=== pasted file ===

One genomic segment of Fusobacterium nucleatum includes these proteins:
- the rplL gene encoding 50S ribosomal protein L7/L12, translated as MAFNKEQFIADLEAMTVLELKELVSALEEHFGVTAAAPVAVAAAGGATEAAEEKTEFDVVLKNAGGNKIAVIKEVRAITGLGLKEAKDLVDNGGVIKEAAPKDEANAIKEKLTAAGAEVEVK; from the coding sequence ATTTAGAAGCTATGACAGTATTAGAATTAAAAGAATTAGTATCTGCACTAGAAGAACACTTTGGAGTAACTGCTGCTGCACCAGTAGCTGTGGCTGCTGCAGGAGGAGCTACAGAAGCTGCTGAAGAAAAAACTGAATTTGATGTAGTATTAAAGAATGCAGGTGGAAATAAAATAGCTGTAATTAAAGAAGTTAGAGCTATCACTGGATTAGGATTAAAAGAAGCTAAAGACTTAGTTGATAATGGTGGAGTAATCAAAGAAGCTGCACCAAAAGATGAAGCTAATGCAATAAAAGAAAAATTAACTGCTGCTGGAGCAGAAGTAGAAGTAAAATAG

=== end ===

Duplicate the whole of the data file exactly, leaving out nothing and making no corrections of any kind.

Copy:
One genomic segment of Fusobacterium nucleatum includes these proteins:
- the rplL gene encoding 50S ribosomal protein L7/L12, translated as MAFNKEQFIADLEAMTVLELKELVSALEEHFGVTAAAPVAVAAAGGATEAAEEKTEFDVVLKNAGGNKIAVIKEVRAITGLGLKEAKDLVDNGGVIKEAAPKDEANAIKEKLTAAGAEVEVK; from the coding sequence ATTTAGAAGCTATGACAGTATTAGAATTAAAAGAATTAGTATCTGCACTAGAAGAACACTTTGGAGTAACTGCTGCTGCACCAGTAGCTGTGGCTGCTGCAGGAGGAGCTACAGAAGCTGCTGAAGAAAAAACTGAATTTGATGTAGTATTAAAGAATGCAGGTGGAAATAAAATAGCTGTAATTAAAGAAGTTAGAGCTATCACTGGATTAGGATTAAAAGAAGCTAAAGACTTAGTTGATAATGGTGGAGTAATCAAAGAAGCTGCACCAAAAGATGAAGCTAATGCAATAAAAGAAAAATTAACTGCTGCTGGAGCAGAAGTAGAAGTAAAATAG